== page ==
Tokyo's 50-year itch: why is Sony knocking down its flagship building? As the 2020 Olympics approach, Sony is demolishing its flagship store to create a temporary park. Is this an attempt to modernise the Japanese electronics brand - or just another nail in the coffin for Tokyo’s postwar architecture? ...for now residents will get to enjoy open space in a retail area, which is a rare treat in Tokyo. By Richard Smart -- Yoshinobu Ashihara (1966)- Guardian (UK)
Waldorf Astoria to be mostly converted into luxury apartments starting next year: ...plans to convert up to 1,100 of the hotel’s 1,413 rooms into private apartments and sell them as condominiums. The other 300-500 rooms will also be upgraded but will remain in use by the hotel.- The Architect's Newspaper
Little Caesars HQ orders up a 'pizza-slice' facade: Little Caesars Global Resource Center...will feature a unique façade made up of glass sections shaped like pizza slices to honor its signature product...represents a portion of the $1.2-billion Ilitch-directed District Detroit taking shape with the new Little Caesars Arena under construction as the centerpiece. By John Gallagher -- SmithGroupJJR [images]- Detroit Free Press
Ride the U.S. Bank Tower's glass Skyslide with 70 floors of nothingness below you: The ride won’t exactly be a threat to Six Flags. Nor would I say I’m in a hurry to try it again. But it was an architectural experience...of a kind I don’t think I’ve ever had...owners of aging all-office high-rises...looking for ways to produce new revenue - and...redefine those towers in the popular imagination...Bouncy-house urbanism is on the rise. By Christopher Hawthorne -- Henry Cobb (1989); Gensler [images, video]- Los Angeles Times
Into Orbit: my dizzying drop down the world's biggest slide: Carsten Höller has turned Anish Kapoor’s ‘zombie pylon’ into a 178m corkscrew thrill-ride: ...ArcelorMittal Orbit was conceived as a money-making machine...Instead it has cost the taxpayer £10,000 a week...the most useless totem pole of mayoral hubris...£3m slide has finally given this knotted steel monster a use. By Oliver Wainwright -- Cecil Balmond- Guardian (UK)
Urban Parks: From Dumping Grounds to Centers of Energy: ...Parks Without Borders Summit...issues of park porosity, connectivity, and accessibility are being raised across the country...The top down dictates...are being replaced by bottom up, community oriented decisions... By Charles A. Birnbaum/The Cultural Landscape Foundation -- James Corner Field Operations; Diller Scofidio + Renfro; Piet Oudolf; Michael Van Valkenburgh; West 8; Laurie Olin; Rios Clementi Hale; Hargreaves Associates; Sasaki Associates; SWA Group; Lawrence Halprin; The Office of James Burnett; dlandstudio [images]- Huffington Post
Duke Pond in Durham: Function in disaster, finish in style: ...new, 6-acre pond was scooped out of 12 wooded acres on Duke University’s campus...initially envisioned as nothing more than a large hole in the ground...using the pond’s water translates into a potential savings of about $400,000 a year...a leisurely ramble around the pond’s loop offers the opportunity to discover how smart landscape architecture...can create a place as comforting as it is useful. By J. Michael Welton -- Mark Hough; Nelson Byrd Woltz Landscape Architects [images]- News & Observer (North Carolina)
Drawing Should Still Matter to Architects and Designers: ...younger architects and designers continue to draw...What I don’t think post-computer designers do...is draw continually through the process. It was never their primary problem solving tool...It’s also impossible to know exactly what we’ve lost in the transition from hand to mouse. But it feels like something essential, something almost primal, is slipping away. By Martin C. Pedersen- Common Edge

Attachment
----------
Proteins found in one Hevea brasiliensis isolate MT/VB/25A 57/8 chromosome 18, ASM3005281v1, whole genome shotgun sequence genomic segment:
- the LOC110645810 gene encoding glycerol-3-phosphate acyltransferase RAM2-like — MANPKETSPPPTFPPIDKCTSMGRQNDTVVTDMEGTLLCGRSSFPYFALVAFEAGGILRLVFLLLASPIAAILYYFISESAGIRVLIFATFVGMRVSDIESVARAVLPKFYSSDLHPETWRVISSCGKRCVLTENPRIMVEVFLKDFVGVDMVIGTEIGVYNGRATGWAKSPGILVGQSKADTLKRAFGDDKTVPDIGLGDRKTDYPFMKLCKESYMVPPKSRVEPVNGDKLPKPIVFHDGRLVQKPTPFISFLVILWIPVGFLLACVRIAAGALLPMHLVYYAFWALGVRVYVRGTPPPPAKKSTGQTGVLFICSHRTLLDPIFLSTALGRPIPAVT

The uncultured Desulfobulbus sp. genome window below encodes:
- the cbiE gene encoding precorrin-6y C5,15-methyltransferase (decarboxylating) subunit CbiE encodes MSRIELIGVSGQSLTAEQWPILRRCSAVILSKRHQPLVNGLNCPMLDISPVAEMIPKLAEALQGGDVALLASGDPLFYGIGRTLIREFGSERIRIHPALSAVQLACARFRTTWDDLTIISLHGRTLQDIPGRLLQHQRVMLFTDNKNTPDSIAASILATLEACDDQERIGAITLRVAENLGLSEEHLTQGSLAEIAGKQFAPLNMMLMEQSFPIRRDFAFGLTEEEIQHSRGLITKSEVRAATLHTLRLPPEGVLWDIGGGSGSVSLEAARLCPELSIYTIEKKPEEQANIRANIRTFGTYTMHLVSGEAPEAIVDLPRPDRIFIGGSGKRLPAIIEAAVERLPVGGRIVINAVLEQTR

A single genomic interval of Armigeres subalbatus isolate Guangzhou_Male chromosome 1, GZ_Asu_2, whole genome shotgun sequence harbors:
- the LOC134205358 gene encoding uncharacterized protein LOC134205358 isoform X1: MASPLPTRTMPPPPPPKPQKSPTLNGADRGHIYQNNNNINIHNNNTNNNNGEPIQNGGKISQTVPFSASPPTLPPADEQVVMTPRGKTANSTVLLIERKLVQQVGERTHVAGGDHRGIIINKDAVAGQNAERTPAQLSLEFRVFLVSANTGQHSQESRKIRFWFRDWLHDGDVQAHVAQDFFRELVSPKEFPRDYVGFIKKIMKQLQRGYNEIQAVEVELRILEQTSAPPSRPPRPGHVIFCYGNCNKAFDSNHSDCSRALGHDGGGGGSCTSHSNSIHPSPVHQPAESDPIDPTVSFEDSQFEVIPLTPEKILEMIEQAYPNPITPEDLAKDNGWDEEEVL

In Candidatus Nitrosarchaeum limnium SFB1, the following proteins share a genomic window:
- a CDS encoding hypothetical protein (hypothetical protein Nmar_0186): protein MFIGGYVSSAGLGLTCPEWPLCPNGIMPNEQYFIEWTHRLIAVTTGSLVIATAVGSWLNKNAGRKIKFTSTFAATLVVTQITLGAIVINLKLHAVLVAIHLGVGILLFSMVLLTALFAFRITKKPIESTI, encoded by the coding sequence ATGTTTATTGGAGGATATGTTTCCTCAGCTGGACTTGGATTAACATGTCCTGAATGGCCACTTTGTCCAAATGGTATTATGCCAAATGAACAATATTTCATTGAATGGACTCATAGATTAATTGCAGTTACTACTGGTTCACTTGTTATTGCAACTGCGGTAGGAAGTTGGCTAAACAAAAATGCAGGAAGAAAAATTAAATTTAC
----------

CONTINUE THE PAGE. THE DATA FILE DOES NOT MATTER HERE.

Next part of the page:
CORRECTED LINK: Inside the new One World Trade Center: Judith Dupré says the new WTC “represents one of the most complex collaborations in human history"..."One World Trade Center: A Biography of the Building," recaps the 12 years the building was being developed. (Q&A) By Kai Ryssdal- Marketplace.org
CTBUH Names 2016 Tall Building Award Recipients + Urban Habitat Award + 10 Year Award + Performance Award -- BIG - Bjarke Ingels Group/SLCE Architects; Gensler/Tongji Architectural Design (Group); Ateliers Jean Nouvel/Takis Sophocleous Architects; Orange Architects/CBA Group; Skidmore, Owings & Merrill (SOM); Foster + Partners/Adamson Associates; C.Y. Lee & Partners Architects/Planners [images]- Council on Tall Buildings and Urban Habitat (CTBUH)
Mies Crown Hall Americas Prize Announces MCHAP 2014/15 Finalists: ... recognizing the best built works of architecture in the Americas... -- Angelo Bucci/SPBR arquitetos; Grafton Architects; Llosa Cortegana arquitectos; Alberto Kalach; Michael Maltzan Architecture; SANAA; Patkau Architects/Kearns Mancini Architects [images]- Illinois Institute of Technology (IIT)
7 “Napavilions” to Provide Perfect Snoozing Spots in China's Jade Valley Vineyard: Entrants had to design prefabricated wood structures with the sole function of providing space for guests to nap in. -- University of Southern California American Academy in China (AAC); Qingyun Ma; Hajime Yoshida Architecture; Estudio ESSE; Ida&Billy Architects; Architect Andrea Falcon (aaf); Arbab & Associates architects; Lawrence Scarpa; Gary Paige; Scott Uriu; Geoffrey von Oeyen; Noreen Liu (NODE), and Tiantian Xu (DnA) [images]- ArchDaily
Call for entries: Iceland Trekking Cabins International Architecture Competition: create clever and inventive designs for a cabin that can be duplicated in all sorts of terrain; cash prizes; earlybird registration deadline (save money!): June 29; final registration: July 27 (submissions due August 17)- Bee Breeders (formerly HMMD/Homemade Dessert)
ANN Feature: More Heart and Soul than Ever Before: 15th Venice Architecture Biennale "Reporting from the Front": Architecture alone cannot change the world, but the issues that populate this year's Biennale, as curated by Alejandro Aravena, explore how we are all responsible for making an effort. By Johannes M.P. Knoops, FAAR, Assoc. AIA [images]- ArchNewsNow.com
Clare Design: The Library at the Dock, Melbourne, Australia: ...a warm and welcome addition to Melbourne's Docklands precinct. A cross between a library and a community center, it brings some much needed civic life and vitality to this new part of the city...a building that prioritizes the interior experience, and as such is cozy, comfortable and welcoming. By Jennifer McMaster [images]